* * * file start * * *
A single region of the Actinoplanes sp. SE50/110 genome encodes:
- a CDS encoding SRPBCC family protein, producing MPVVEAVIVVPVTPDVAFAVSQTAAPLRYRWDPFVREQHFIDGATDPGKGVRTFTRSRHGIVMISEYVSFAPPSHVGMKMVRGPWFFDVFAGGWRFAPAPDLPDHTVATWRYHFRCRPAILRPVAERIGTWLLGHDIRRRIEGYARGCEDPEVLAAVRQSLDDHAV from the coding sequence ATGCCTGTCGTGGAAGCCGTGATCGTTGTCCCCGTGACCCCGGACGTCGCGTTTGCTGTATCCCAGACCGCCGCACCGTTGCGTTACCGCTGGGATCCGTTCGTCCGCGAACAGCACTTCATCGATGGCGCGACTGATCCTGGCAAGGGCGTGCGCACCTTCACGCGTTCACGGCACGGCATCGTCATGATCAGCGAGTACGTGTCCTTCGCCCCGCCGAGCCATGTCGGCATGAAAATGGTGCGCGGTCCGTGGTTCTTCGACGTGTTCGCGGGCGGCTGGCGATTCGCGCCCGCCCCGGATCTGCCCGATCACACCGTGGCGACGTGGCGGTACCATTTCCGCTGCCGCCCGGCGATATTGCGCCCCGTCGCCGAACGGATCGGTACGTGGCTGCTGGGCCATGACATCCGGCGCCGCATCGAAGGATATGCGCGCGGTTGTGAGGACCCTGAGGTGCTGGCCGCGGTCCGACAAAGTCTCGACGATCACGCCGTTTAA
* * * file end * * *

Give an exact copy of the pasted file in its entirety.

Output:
A single region of the Actinoplanes sp. SE50/110 genome encodes:
- a CDS encoding SRPBCC family protein, producing MPVVEAVIVVPVTPDVAFAVSQTAAPLRYRWDPFVREQHFIDGATDPGKGVRTFTRSRHGIVMISEYVSFAPPSHVGMKMVRGPWFFDVFAGGWRFAPAPDLPDHTVATWRYHFRCRPAILRPVAERIGTWLLGHDIRRRIEGYARGCEDPEVLAAVRQSLDDHAV from the coding sequence ATGCCTGTCGTGGAAGCCGTGATCGTTGTCCCCGTGACCCCGGACGTCGCGTTTGCTGTATCCCAGACCGCCGCACCGTTGCGTTACCGCTGGGATCCGTTCGTCCGCGAACAGCACTTCATCGATGGCGCGACTGATCCTGGCAAGGGCGTGCGCACCTTCACGCGTTCACGGCACGGCATCGTCATGATCAGCGAGTACGTGTCCTTCGCCCCGCCGAGCCATGTCGGCATGAAAATGGTGCGCGGTCCGTGGTTCTTCGACGTGTTCGCGGGCGGCTGGCGATTCGCGCCCGCCCCGGATCTGCCCGATCACACCGTGGCGACGTGGCGGTACCATTTCCGCTGCCGCCCGGCGATATTGCGCCCCGTCGCCGAACGGATCGGTACGTGGCTGCTGGGCCATGACATCCGGCGCCGCATCGAAGGATATGCGCGCGGTTGTGAGGACCCTGAGGTGCTGGCCGCGGTCCGACAAAGTCTCGACGATCACGCCGTTTAA